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Psychiatr Clin North Am. 2001 Dec;24(4):661-75.

Bringing up bashful baby. Developmental pathways to social phobia.

Author information

  • 1Department of Psychiatry, University of California, San Diego, La Jolla, California, USA. mstein@ucsd.edu

Abstract

Shyness is a risk factor for, or an early manifestation of, more enduring problems with social anxiety. But the majority of shy children do not develop social phobia, and factors that further increase risk are poorly understood, underscoring the complexity of this relationship. Studies uniformly show that social phobia (particularly the generalized subtype) runs in families, and twin studies suggest that a moderate component of this familial tendency is genetic in origin. Understanding the genetic etiology of other neuropsychiatric disorders characterized by abnormal social interest, social communication (e.g., autism), or both may prove informative for social phobia. The contribution of unique experiences to the development of social phobia is clear from genetic studies, but studies to date have failed to elucidate what kinds of experiences might be involved. Given patient reports that socially traumatic conditioning experiences have often occurred, detailed evaluation of these kinds of experiences in monozygotic twins discordant for social phobia would be a particularly informative research strategy. Nongenetic familial factors probably have more limited effects on the development of social phobia, although the impact of parental modeling of, and acquiescence to, childhood social fears deserves to be further investigated. These factors may be particularly salient for the expression of social phobia in children whose genes render them susceptible. If so, it should be possible to design early interventions to prevent the progression from phobia proneness (e.g., designated on the basis of family history) to phobic disorder.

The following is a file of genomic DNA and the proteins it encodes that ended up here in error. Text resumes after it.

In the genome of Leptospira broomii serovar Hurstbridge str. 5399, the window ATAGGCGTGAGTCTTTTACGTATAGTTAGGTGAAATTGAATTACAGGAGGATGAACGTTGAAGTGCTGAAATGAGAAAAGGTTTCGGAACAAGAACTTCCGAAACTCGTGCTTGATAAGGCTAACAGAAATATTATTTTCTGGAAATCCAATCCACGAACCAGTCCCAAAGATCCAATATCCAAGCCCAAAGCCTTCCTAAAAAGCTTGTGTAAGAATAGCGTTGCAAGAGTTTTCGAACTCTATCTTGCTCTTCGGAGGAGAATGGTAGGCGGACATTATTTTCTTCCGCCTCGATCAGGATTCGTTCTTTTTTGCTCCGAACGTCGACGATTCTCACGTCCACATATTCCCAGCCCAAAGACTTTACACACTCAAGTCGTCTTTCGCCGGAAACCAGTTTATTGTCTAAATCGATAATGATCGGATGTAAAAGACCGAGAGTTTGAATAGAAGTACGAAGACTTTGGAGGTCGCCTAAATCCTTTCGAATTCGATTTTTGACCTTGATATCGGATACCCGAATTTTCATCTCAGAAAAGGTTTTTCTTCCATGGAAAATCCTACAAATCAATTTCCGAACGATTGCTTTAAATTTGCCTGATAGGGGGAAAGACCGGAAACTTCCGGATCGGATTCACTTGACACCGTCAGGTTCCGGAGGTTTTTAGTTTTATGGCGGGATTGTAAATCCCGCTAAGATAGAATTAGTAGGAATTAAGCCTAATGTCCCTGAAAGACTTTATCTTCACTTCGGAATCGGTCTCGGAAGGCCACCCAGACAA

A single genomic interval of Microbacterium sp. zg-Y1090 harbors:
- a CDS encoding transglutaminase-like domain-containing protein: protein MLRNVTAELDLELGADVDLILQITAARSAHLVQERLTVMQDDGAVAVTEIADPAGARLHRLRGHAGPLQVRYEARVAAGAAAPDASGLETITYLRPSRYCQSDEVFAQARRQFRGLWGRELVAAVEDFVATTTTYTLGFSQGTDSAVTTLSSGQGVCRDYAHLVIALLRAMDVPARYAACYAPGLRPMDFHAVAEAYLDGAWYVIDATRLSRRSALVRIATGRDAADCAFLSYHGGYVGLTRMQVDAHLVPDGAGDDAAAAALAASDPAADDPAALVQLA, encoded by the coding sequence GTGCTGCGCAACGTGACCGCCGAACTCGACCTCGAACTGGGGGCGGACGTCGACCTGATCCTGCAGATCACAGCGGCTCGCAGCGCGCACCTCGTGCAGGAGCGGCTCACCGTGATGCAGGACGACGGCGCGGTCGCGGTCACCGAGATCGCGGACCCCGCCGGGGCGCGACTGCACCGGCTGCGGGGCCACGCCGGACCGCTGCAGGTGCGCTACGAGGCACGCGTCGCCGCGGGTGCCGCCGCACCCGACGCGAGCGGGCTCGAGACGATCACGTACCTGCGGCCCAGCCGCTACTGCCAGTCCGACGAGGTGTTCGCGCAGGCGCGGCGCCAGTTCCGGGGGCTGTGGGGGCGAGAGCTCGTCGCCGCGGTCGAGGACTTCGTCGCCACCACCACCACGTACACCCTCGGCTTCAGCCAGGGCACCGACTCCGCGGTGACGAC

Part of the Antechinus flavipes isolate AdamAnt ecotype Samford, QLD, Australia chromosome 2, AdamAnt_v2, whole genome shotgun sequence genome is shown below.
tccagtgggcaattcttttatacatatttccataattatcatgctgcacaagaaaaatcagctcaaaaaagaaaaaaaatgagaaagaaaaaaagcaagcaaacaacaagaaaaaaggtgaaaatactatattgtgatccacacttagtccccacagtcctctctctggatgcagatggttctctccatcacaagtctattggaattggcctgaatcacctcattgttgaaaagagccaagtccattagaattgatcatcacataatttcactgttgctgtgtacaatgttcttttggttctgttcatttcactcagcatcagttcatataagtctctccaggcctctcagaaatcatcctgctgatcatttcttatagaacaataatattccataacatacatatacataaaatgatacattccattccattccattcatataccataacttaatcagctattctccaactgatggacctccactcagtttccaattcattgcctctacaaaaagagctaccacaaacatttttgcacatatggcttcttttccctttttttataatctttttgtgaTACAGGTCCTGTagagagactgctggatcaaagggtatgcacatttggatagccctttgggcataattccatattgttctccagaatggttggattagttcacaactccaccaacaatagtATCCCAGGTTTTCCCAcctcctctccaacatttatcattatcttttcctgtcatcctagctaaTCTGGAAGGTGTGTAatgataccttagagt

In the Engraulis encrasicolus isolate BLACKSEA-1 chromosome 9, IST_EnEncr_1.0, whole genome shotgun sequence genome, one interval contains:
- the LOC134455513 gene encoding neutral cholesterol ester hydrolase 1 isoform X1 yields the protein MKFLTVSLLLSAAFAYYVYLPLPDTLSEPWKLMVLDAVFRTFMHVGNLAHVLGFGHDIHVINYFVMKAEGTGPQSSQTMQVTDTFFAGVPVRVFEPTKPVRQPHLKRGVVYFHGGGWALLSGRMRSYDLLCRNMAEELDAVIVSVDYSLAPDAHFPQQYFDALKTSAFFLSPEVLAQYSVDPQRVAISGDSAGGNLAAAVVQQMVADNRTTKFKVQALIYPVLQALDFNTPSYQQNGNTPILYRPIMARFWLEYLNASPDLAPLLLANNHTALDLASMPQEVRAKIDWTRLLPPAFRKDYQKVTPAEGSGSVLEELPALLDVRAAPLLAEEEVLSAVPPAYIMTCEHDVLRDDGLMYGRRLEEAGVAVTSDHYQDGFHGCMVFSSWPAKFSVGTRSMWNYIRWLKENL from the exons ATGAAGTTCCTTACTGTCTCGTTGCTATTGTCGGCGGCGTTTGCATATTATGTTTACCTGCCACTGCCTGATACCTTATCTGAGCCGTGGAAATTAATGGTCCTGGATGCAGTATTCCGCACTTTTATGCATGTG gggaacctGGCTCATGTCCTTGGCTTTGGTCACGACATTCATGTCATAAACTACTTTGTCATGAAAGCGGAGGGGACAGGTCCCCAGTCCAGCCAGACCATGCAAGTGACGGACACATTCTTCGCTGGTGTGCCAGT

PMID:
11723626
[PubMed - indexed for MEDLINE]
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